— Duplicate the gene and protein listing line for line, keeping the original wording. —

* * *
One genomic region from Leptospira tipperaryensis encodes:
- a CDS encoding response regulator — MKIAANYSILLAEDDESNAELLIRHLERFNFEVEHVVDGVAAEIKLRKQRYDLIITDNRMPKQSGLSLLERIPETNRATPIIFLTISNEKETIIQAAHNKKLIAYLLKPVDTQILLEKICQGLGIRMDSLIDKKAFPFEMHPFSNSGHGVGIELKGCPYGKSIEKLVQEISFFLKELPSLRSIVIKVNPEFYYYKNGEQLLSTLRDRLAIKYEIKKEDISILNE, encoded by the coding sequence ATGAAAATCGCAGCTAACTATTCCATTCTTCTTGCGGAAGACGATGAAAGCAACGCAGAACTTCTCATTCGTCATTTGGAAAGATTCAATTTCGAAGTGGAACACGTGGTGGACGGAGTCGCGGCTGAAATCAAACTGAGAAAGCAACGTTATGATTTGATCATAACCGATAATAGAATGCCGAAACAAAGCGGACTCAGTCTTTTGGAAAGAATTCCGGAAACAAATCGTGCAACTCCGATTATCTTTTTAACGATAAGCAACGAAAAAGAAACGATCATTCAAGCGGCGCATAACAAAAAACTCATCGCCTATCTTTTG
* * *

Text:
One genomic region from Leptospira tipperaryensis encodes:
- a CDS encoding response regulator — MKIAANYSILLAEDDESNAELLIRHLERFNFEVEHVVDGVAAEIKLRKQRYDLIITDNRMPKQSGLSLLERIPETNRATPIIFLTISNEKETIIQAAHNKKLIAYLLKPVDTQILLEKICQGLGIRMDSLIDKKAFPFEMHPFSNSGHGVGIELKGCPYGKSIEKLVQEISFFLKELPSLRSIVIKVNPEFYYYKNGEQLLSTLRDRLAIKYEIKKEDISILNE, encoded by the coding sequence ATGAAAATCGCAGCTAACTATTCCATTCTTCTTGCGGAAGACGATGAAAGCAACGCAGAACTTCTCATTCGTCATTTGGAAAGATTCAATTTCGAAGTGGAACACGTGGTGGACGGAGTCGCGGCTGAAATCAAACTGAGAAAGCAACGTTATGATTTGATCATAACCGATAATAGAATGCCGAAACAAAGCGGACTCAGTCTTTTGGAAAGAATTCCGGAAACAAATCGTGCAACTCCGATTATCTTTTTAACGATAAGCAACGAAAAAGAAACGATCATTCAAGCGGCGCATAACAAAAAACTCATCGCCTATCTTTTG